Twenty-third Ward Ald. Michael Zalewski's plan to take back his community from gang-affiliated graffiti vandals could potentially put him on a collision course with Cook County's plan to reduce the number of offenders passing through its criminal justice system.
An ordinance Zalewski plans to submit to the city council Wednesday would increase fines for people caught tagging. The possible conflict with the county arises in a section of the proposal that would require all graffiti cases to be sent to Cook County's circuit courts. This would greatly increase the chance that someone picked up for tagging could wind up in jail.
But adjudicating and incarcerating even more people in an already overcrowded Cook County Jail for non-violent offenses is likely something the cash-strapped Cook County government will not be thrilled about.
Cook County Board President Toni Preckwinkle is on vacation and, through a spokesperson, declined to comment on Zalewski's ordinance because she hasn't seen it.
But Preckwinkle has repeatedly sounded off about the need to shrink the county's jail population. Part of that is her fiscal prudence--about $1 billion of the county's $2.9 billion budget, or about a third, already funds its criminal justice system.
In addition, Preckwinkle wants to keep some low-level and non-violent offenders out of jail because a disproportionate number of the convicted are persons of color.
"I don't expect that we're going to have 200 or 300 people at a time who are arrested. There will be maybe one case a month," Zalewski said.
The alderman also said county representatives would be invited to testify before a city committee or the council, if the ordinance makes it there.
He also plans to have representatives from the police department and the Cook County States Attorney's Office testify and present reports on graffiti arrests and cases that he said will reveal how serious of an issue it is.
"It's really affecting people's faith in the community, at least the one I represent," he said.
Zalewski said he wanted to make clear that gang graffiti is what the ordinance targets, but there is no specific language in the legislation that speaks to the issue of gang graffiti.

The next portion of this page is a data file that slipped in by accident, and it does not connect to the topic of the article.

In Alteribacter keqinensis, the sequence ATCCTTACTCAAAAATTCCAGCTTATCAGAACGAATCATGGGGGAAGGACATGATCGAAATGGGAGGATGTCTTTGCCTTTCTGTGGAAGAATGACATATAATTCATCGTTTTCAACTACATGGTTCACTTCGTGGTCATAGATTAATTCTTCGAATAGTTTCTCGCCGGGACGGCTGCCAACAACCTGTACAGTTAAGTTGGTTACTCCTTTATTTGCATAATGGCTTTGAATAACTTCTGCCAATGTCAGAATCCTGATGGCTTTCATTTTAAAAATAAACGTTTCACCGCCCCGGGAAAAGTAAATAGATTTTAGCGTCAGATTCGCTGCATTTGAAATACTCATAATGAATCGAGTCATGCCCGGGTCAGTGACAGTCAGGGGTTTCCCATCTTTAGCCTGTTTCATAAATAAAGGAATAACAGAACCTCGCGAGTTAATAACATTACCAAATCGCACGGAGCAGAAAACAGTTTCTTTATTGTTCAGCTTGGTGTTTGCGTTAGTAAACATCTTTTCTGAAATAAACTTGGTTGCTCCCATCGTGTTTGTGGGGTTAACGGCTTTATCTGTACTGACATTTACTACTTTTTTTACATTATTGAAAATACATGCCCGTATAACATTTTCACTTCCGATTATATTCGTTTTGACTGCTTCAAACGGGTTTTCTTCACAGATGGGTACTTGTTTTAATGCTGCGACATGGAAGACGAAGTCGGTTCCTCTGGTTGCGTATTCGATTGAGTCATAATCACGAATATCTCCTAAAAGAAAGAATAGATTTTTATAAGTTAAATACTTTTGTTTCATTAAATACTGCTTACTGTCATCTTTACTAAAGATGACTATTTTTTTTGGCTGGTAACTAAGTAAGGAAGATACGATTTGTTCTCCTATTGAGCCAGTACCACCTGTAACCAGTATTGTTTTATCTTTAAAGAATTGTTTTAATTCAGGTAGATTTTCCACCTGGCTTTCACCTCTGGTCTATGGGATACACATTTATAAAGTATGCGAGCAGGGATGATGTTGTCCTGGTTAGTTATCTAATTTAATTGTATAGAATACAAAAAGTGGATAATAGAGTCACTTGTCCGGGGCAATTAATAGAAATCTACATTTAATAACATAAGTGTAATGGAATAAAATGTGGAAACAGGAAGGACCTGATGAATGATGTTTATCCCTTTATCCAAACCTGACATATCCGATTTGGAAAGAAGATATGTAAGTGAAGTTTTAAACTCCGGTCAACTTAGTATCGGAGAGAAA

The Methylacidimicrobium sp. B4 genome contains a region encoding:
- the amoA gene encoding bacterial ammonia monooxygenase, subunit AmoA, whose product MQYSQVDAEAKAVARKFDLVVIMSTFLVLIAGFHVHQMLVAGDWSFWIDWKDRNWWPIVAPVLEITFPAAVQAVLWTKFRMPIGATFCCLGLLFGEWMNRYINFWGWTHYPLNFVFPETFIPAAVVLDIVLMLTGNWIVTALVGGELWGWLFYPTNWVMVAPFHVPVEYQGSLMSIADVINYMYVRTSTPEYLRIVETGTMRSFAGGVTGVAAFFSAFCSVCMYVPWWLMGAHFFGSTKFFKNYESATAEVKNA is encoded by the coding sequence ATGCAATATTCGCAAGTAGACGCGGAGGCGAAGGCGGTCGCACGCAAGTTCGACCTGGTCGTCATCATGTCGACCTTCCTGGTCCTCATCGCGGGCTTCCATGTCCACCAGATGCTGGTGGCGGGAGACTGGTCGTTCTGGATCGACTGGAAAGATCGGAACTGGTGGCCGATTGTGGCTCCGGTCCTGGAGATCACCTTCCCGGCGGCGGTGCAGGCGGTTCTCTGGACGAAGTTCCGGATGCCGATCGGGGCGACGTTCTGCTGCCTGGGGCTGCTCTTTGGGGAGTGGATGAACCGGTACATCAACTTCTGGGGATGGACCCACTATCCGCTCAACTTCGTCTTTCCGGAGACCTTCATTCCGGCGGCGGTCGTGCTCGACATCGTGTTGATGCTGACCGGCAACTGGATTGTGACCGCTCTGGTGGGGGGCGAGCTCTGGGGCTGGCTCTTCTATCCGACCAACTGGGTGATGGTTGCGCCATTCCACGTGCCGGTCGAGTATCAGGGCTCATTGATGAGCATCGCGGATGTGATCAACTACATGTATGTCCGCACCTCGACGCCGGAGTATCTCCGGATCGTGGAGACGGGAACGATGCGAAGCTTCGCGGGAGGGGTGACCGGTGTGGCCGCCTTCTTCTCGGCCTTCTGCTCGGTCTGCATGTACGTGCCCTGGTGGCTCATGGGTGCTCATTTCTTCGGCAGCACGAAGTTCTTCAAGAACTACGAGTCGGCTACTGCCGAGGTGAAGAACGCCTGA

Nicholas Roti, chief of the Chicago Police Department's Bureau of Organized Crime, said gang graffiti can lead to street violence. But, contrary to Zalewski's insistence that it's become a bigger problem in recent years, he downplayed the omnipresence of gang graffiti, at least citywide.
"Gang graffiti is not as prevalent as it was in the past ... but it is still a problem that can and should be paid attention to in any public violence reduction initiative," Roti said, in an email. "Gangs use graffiti to mark territory as well as to disrespect and taunt rival gangs, which can obviously lead to violence."
To try and gauge support for Zalewski's ordinance, The Chicago Reporter contacted alderman in several neighboring wards that have gang problems--22nd Ward Ald. Ricardo Munoz, 25th Ward Ald. Danny Solis, and 12th Ward Ald. George Cardenas--but none of them returned calls.
"The politicians, they'll use graffiti as the scapegoat, like it's the real problem, like the murder rate isn't the big problem," said Rahmaan Statik Barnes, a former graffiti artist who now only does commissioned work. "You can't relate robberies and murders to graffiti."
Statik Barnes conceded that gang graffiti is problematic, but he disagreed with the notion that locking people up would deter the offender from committing the same crime again.
"Gang-banging is part of Chicago ... how are you going to stop it by going after graffiti?" he added.
Zalewski's ordinance would also up fines from $750 to $2,000 for graffiti vandals. It would also increase the minimum and maximum fines that parents of arrestees pay from $250 to $500, and $750 to $1,000, respectively.
© Community Renewal Society 2012